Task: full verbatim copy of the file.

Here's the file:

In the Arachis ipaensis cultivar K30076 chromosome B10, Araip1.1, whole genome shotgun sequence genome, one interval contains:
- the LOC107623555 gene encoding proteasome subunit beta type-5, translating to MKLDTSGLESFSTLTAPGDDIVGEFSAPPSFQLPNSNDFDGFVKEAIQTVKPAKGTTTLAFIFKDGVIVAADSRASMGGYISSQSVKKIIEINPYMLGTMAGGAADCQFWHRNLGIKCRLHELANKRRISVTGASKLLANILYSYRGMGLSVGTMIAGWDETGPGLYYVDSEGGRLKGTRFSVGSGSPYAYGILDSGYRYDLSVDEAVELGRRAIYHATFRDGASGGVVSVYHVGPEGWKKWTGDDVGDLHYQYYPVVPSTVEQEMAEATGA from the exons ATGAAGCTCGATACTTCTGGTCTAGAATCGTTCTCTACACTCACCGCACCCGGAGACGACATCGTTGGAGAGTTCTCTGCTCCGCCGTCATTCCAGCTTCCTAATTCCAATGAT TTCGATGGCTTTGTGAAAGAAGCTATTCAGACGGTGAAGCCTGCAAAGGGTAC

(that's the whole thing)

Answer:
In the Arachis ipaensis cultivar K30076 chromosome B10, Araip1.1, whole genome shotgun sequence genome, one interval contains:
- the LOC107623555 gene encoding proteasome subunit beta type-5, translating to MKLDTSGLESFSTLTAPGDDIVGEFSAPPSFQLPNSNDFDGFVKEAIQTVKPAKGTTTLAFIFKDGVIVAADSRASMGGYISSQSVKKIIEINPYMLGTMAGGAADCQFWHRNLGIKCRLHELANKRRISVTGASKLLANILYSYRGMGLSVGTMIAGWDETGPGLYYVDSEGGRLKGTRFSVGSGSPYAYGILDSGYRYDLSVDEAVELGRRAIYHATFRDGASGGVVSVYHVGPEGWKKWTGDDVGDLHYQYYPVVPSTVEQEMAEATGA from the exons ATGAAGCTCGATACTTCTGGTCTAGAATCGTTCTCTACACTCACCGCACCCGGAGACGACATCGTTGGAGAGTTCTCTGCTCCGCCGTCATTCCAGCTTCCTAATTCCAATGAT TTCGATGGCTTTGTGAAAGAAGCTATTCAGACGGTGAAGCCTGCAAAGGGTAC